Michel Platini has attempted to explain why he waited nine years for a £1.35m payment from FIFA.UEFA’s president said FIFA president Sepp Blatter told him the organisation could not afford to pay him at the time.
Mr Platini, who says he still intends to stand for the FIFA presidency, has been under pressure to explain the payment since last Friday when Swiss prosecutors revealed it was at the heart of a criminal investigation into Mr Blatter.
Mr Platini and Mr Blatter say the money was paid for the Frenchman’s work as an adviser to the FIFA president between 1998 and 2002, but has not until now explained the nine-year delay.
Offering his third explanation for the payment in four days, the UEFA president told AFP: “Mr Blatter informed me it was not initially possible to pay totality of my salary because of FIFA’s financial situation.”
FIFA’s accounts for 1999-2002 show a revenue surplus of CHF115m (£75m).
Last Friday, after Mr Platini was questioned by prosecutors about the payment, he offered no explanation for the delay but said he was “pleased to be able to clarify all matters”.
On Monday he wrote to UEFA’s 54 member nations saying the £1.35m was a “final payment” for the work.
Questions have been raised about the timing of the payment, coming months before the 2011 FIFA presidential election, in which Mr Platini decided not to stand but urged UEFA members to back Mr Blatter.
Mr Platini said the timing was “irrelevant since I never had any plans of becoming a candidate”.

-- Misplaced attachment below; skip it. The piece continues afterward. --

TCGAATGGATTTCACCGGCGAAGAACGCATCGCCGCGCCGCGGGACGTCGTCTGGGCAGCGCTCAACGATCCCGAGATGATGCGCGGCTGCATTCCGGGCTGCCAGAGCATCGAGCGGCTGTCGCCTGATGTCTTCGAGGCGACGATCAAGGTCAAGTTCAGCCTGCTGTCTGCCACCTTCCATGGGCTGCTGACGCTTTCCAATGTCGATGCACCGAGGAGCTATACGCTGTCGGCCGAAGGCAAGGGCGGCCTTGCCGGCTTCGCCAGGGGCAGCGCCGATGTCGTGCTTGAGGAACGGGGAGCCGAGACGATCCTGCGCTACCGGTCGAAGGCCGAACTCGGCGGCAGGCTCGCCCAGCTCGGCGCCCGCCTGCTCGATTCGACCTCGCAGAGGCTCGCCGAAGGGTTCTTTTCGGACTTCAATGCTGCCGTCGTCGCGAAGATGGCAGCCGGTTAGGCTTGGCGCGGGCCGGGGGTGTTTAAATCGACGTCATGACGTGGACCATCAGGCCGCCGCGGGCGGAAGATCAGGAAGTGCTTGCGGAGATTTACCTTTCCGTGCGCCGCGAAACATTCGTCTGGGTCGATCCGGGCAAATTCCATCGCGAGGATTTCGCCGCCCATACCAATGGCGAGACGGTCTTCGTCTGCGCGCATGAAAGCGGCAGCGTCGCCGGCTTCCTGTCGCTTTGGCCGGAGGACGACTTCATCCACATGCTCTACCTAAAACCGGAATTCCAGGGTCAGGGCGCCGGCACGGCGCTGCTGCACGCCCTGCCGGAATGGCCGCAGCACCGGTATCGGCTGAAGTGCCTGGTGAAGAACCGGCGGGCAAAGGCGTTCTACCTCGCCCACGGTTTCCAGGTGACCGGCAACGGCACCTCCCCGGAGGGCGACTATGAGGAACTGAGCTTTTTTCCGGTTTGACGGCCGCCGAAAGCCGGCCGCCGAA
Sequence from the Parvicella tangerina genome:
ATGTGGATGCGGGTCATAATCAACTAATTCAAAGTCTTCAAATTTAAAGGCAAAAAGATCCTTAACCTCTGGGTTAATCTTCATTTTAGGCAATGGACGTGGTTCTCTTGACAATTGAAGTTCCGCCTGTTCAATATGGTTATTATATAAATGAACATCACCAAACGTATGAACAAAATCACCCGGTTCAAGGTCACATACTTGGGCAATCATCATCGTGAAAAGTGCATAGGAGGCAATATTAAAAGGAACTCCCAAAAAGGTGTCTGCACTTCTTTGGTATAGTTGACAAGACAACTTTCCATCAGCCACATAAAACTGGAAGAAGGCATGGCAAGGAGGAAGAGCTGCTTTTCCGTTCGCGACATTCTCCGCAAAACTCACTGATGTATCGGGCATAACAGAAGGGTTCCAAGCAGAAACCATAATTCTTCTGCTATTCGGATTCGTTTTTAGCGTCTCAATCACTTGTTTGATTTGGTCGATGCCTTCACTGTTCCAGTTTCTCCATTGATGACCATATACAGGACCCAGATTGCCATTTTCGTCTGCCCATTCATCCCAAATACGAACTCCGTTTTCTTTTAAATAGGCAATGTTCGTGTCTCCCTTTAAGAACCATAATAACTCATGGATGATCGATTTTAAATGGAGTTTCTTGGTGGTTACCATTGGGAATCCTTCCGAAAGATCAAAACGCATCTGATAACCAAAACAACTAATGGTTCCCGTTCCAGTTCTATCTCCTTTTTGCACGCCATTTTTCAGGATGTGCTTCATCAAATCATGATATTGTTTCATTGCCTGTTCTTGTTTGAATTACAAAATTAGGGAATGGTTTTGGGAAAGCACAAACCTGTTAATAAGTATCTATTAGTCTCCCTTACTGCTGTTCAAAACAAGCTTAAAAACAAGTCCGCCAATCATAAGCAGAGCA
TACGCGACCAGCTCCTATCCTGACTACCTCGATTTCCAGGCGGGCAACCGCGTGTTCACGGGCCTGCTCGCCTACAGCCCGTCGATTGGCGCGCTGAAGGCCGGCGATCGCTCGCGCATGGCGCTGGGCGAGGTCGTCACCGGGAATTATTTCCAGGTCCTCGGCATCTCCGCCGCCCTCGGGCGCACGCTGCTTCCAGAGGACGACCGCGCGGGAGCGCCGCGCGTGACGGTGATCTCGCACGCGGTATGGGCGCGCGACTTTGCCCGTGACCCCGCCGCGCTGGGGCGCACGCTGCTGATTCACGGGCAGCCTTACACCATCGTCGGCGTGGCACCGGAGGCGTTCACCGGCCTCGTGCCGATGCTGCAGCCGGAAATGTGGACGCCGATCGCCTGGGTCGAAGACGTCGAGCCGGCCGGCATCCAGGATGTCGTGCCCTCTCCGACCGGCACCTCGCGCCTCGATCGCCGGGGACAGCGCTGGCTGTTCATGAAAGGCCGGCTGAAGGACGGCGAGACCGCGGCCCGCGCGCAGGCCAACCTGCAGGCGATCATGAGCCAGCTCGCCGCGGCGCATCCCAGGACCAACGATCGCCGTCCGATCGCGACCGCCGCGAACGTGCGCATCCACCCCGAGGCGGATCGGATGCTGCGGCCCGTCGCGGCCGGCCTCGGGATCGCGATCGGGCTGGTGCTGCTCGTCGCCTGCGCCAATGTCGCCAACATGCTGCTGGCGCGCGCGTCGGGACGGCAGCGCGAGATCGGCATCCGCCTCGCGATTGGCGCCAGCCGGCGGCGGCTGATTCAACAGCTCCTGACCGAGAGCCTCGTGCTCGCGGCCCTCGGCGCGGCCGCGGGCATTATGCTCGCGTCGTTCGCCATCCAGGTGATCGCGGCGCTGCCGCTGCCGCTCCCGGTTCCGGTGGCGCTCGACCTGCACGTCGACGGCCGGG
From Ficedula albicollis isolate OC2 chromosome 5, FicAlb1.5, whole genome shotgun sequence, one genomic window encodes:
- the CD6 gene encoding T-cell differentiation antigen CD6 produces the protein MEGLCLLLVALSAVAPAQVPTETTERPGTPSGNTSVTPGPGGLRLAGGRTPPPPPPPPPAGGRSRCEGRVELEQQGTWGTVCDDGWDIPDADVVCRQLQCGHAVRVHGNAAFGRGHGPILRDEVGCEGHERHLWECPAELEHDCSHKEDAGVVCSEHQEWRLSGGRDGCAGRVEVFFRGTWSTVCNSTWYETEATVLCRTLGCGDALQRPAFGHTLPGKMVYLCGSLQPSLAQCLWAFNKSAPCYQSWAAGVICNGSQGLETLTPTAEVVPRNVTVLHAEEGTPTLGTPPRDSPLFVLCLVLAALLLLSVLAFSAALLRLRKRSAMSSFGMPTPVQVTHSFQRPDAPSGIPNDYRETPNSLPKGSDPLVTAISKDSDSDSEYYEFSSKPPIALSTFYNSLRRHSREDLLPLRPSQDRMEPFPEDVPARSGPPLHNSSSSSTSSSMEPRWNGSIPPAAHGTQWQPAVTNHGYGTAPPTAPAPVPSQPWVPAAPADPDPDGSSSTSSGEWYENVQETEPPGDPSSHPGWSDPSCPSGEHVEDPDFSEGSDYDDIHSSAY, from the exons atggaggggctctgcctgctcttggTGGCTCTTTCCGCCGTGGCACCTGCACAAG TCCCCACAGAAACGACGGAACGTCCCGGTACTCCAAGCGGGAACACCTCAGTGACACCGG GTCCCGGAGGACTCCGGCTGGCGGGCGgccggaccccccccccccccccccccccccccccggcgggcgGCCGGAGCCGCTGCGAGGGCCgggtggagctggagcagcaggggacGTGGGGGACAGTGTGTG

Both Mr Platini and Mr Blatter are under investigation by FIFA’s ethics committee and face possible suspension from their roles, but the UEFA president said he still hopes to succeed his onetime mentor.
“I am still determined to present myself as a candidate for the FIFA presidency so I can introduce the governance reforms that are necessary to restore the order and credibility to world football,” the Frenchman said.
“There is no doubt about my integrity. I have done nothing wrong.”
While Mr Blatter is the subject of the criminal investigation, Mr Platini is being treated as “between a witness and an accused person”, according to Swiss attorney general Michael Lauber.
Speaking in Zurich, Mr Lauber said he would follow the evidence in the case where it led, and did not rule out raiding UEFA headquarters.
“I will do anything, if I can do something, to clear up what’s the real truth and if I have enough elements to go there I could not exclude that I also have to go there.”